Many are predicting that the current recession will end soon, by this summer, later this year, or at most next year. I don't believe this prediction, which I see as largely politically motivated or self-serving. Instead, I believe that it will take years for the recession to end unless major reforms are initiated that go well beyond current policy initiatives. Here are some of the many reasons:
• The failed attempt to remedy the situation by TARP and its successor, the US Treasury's private-public partnership plan, that mistakenly tried to fix the economy from the top down, by putting enormous federal funds into major banks and non-bank financial institutions, rather than from the bottom up, through funding homeowners and small businesses
• President Obama's economic stimulation plan, the American Recovery and Reinvestment Act (ARRA), while doing many useful things on infrastructure, the environment, housing, health, etc. has been and will continue to be insufficient to stop the downward economic spiral
• There is still a lack of short-term credit in the U.S. economy, making financing for businesses, individuals, and even governments difficult. Credit markets remain paralyzed, with everything on hold and with many major corporations having failed or at the brink of failing. At the same time, hedge funds and private equity funds, that have provided some small amount of lending, are unwinding, accelerating the economic decline. Until bank and non-bank financial institutions resume lending, there will be a continuing downward economic spiral
• From the viewpoint of potential borrowers, whether businesses, financial institutions, governments, or individuals, risk premiums are so high that they are reluctant to borrow
• There are continuing defaults on mortgages, with many homes going into foreclosure, while Fannie Mae and Freddie Mac are in deep trouble with no way out and no means to help people obtain mortgages or emerge from foreclosure
• GM is closing most of its plants and Chrysler has gone into bankruptcy, closing most of their plans and throwing huge numbers of their workers out of their jobs with repercussions on their employees, suppliers, dealers, and local communities
• States, counties, and cities throughout the country are facing enormous deficits and downsizing with furloughs, layoffs, and reductions in expenditures, with substantial secondary effects
• As unemployment increases more people are losing their health insurance that will lead to more personal bankruptcies since health costs for the uninsured are a major cause of personal bankruptcies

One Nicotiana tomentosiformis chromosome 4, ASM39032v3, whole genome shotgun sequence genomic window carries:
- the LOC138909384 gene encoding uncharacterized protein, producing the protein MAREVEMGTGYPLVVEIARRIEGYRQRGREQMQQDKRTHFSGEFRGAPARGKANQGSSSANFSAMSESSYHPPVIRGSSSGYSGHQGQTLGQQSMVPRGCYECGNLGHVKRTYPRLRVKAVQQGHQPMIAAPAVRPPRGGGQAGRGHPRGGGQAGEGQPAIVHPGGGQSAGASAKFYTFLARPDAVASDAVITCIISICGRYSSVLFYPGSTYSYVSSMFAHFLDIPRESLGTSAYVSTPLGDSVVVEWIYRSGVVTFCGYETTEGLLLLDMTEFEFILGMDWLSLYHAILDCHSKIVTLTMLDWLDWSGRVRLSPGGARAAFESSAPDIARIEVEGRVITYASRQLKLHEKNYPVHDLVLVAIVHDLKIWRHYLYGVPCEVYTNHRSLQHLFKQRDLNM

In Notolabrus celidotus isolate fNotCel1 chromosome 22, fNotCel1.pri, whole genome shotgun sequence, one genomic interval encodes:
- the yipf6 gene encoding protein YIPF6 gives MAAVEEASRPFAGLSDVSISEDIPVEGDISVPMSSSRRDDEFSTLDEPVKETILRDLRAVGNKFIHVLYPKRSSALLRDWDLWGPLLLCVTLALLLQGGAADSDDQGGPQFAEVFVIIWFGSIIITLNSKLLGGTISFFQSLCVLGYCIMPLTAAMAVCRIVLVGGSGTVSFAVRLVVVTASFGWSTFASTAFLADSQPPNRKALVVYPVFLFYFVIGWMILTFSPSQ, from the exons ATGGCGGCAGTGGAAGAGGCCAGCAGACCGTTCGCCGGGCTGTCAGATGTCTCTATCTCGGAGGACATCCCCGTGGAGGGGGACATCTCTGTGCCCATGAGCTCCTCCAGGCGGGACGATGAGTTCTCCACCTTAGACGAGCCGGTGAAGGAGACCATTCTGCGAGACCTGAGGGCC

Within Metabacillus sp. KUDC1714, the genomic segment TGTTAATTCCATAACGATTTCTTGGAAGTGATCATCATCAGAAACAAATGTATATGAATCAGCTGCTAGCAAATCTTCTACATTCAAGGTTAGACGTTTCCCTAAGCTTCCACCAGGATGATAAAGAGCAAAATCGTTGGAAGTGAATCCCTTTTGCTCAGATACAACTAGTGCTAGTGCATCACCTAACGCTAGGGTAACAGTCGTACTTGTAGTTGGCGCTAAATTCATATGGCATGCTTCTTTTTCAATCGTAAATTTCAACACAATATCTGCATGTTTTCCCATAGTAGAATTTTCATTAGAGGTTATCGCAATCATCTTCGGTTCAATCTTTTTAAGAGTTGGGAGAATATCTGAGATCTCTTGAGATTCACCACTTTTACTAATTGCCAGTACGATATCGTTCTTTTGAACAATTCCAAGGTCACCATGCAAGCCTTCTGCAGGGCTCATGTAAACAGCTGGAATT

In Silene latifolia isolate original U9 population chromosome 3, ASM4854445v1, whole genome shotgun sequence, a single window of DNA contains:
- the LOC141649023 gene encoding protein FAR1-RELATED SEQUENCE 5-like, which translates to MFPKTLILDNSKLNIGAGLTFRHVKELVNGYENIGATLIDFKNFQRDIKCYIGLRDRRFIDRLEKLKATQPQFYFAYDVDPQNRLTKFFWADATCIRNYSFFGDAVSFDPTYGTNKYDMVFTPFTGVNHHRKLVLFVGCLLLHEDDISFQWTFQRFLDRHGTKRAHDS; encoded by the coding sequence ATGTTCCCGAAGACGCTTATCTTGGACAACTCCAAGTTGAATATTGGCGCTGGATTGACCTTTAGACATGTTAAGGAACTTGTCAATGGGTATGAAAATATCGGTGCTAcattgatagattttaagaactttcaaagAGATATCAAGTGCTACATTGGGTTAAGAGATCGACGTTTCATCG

• The collapse of Lehman Brothers, in September 2008, and the change in status of J.P. Morgan Chase to a commercial bank means that we have lost our major investment banks that play a key role in capital formation
• The lax regulatory framework that resulted from the deregulation that took place at the end of the Clinton Administration continues. It paved the way for the excesses of the financial system leading to the astronomical growth of new and risky financial products, such as credit default swaps. They continue, creating huge instabilities for those on both sides of these private deals and are totally unregulated. In addition, highly leveraged financial institutions with unworthy debtors are still a major source of potential instability
• Lax reviews by credit rating agencies exacerbated the situation, while regulatory bodies were ill equipped to render sound judgment on the health of these financial institutions and apply necessary actions. The result was a vicious circle of losses leading to a financial meltdown, that continues
• Other nations worldwide are also in recession and in many cases deeper ones than that in the U.S. so there are no international "locomotives of growth" unlike previous recessions. Indeed, several nations of Eastern and Southern Europe are at or near bankruptcy and will not be able to repay their debts to banks in Germany and other European nations, with secondary effects on the U.S. economy. The agreement at the recent London G-20 meeting on increasing the resources available to the IMF will not be adequate to stop the worldwide downward spiral.
As a result of these and other considerations, this recession will not be V-shaped with a quick turnaround, as many public and private economists have been forecasting. Instead, it will be "U-shaped," with a long economic malaise comparable to the "lost decade" in Japan in the 1990s (and not to the Great Depression). The recession in Japan followed equity and real estate bubbles, as in the U.S., and it lasted years. Similarly, the current worldwide recession could take 6 to 8 years to recover from its official start in December 2007.
Michael D. Intriligator, Professor of Economics, Political Science, and Public Policy, UCLA and Senior Fellow, the Milken Institute